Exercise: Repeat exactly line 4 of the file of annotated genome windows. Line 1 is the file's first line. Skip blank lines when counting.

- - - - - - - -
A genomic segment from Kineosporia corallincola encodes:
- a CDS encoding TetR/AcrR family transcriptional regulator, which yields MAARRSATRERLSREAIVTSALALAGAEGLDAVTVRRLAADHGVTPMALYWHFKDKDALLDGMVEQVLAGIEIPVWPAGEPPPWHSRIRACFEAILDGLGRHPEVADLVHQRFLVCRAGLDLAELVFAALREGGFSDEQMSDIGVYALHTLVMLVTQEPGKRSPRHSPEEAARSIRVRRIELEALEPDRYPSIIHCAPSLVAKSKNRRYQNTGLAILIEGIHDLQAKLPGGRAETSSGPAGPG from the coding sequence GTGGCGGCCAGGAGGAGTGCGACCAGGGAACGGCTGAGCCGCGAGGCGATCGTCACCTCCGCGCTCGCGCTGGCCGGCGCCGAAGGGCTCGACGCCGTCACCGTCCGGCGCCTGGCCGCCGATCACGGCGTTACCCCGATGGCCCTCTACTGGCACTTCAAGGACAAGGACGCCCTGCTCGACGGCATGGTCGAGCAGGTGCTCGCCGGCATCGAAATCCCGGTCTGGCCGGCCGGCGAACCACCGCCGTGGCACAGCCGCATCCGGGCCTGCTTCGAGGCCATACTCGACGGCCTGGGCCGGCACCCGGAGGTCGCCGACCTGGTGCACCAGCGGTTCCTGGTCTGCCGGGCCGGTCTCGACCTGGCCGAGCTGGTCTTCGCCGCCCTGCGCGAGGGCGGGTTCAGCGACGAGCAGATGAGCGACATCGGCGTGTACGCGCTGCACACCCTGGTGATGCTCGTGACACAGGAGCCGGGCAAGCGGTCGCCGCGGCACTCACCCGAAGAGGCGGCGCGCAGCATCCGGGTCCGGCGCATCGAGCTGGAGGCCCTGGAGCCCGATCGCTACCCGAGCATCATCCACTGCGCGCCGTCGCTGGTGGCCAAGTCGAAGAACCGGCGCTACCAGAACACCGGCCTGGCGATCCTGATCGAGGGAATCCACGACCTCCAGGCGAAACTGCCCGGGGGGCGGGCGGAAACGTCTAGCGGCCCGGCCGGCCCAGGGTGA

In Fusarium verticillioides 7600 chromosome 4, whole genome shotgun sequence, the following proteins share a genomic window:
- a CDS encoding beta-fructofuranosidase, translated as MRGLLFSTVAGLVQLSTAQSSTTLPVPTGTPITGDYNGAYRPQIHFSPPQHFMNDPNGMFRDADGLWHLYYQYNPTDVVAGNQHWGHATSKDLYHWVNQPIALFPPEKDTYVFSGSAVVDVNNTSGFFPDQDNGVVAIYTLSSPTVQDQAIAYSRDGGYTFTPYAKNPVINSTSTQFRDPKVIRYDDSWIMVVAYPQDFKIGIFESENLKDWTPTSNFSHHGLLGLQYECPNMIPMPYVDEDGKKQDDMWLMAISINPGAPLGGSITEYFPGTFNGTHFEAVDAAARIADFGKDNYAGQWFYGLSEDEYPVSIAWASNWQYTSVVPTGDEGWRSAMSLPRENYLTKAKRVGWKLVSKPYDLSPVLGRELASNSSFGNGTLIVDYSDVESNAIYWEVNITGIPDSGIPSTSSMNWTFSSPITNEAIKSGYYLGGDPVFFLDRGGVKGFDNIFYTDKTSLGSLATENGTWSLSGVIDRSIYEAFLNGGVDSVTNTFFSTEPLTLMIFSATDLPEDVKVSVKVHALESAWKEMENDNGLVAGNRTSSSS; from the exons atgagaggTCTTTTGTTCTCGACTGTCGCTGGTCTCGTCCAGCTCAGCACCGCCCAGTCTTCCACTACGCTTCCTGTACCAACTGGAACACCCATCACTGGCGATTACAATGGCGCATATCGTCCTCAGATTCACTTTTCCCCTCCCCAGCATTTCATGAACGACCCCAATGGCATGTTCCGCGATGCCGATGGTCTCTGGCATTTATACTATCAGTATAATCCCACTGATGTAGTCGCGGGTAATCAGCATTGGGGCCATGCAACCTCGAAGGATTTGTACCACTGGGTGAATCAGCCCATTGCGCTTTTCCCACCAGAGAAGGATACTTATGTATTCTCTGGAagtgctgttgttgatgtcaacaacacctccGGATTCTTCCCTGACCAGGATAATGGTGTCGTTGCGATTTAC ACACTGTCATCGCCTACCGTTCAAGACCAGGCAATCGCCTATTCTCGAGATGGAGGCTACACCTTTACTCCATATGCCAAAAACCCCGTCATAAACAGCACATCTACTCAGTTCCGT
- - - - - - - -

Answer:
- a CDS encoding beta-fructofuranosidase, translated as MRGLLFSTVAGLVQLSTAQSSTTLPVPTGTPITGDYNGAYRPQIHFSPPQHFMNDPNGMFRDADGLWHLYYQYNPTDVVAGNQHWGHATSKDLYHWVNQPIALFPPEKDTYVFSGSAVVDVNNTSGFFPDQDNGVVAIYTLSSPTVQDQAIAYSRDGGYTFTPYAKNPVINSTSTQFRDPKVIRYDDSWIMVVAYPQDFKIGIFESENLKDWTPTSNFSHHGLLGLQYECPNMIPMPYVDEDGKKQDDMWLMAISINPGAPLGGSITEYFPGTFNGTHFEAVDAAARIADFGKDNYAGQWFYGLSEDEYPVSIAWASNWQYTSVVPTGDEGWRSAMSLPRENYLTKAKRVGWKLVSKPYDLSPVLGRELASNSSFGNGTLIVDYSDVESNAIYWEVNITGIPDSGIPSTSSMNWTFSSPITNEAIKSGYYLGGDPVFFLDRGGVKGFDNIFYTDKTSLGSLATENGTWSLSGVIDRSIYEAFLNGGVDSVTNTFFSTEPLTLMIFSATDLPEDVKVSVKVHALESAWKEMENDNGLVAGNRTSSSS; from the exons atgagaggTCTTTTGTTCTCGACTGTCGCTGGTCTCGTCCAGCTCAGCACCGCCCAGTCTTCCACTACGCTTCCTGTACCAACTGGAACACCCATCACTGGCGATTACAATGGCGCATATCGTCCTCAGATTCACTTTTCCCCTCCCCAGCATTTCATGAACGACCCCAATGGCATGTTCCGCGATGCCGATGGTCTCTGGCATTTATACTATCAGTATAATCCCACTGATGTAGTCGCGGGTAATCAGCATTGGGGCCATGCAACCTCGAAGGATTTGTACCACTGGGTGAATCAGCCCATTGCGCTTTTCCCACCAGAGAAGGATACTTATGTATTCTCTGGAagtgctgttgttgatgtcaacaacacctccGGATTCTTCCCTGACCAGGATAATGGTGTCGTTGCGATTTAC ACACTGTCATCGCCTACCGTTCAAGACCAGGCAATCGCCTATTCTCGAGATGGAGGCTACACCTTTACTCCATATGCCAAAAACCCCGTCATAAACAGCACATCTACTCAGTTCCGT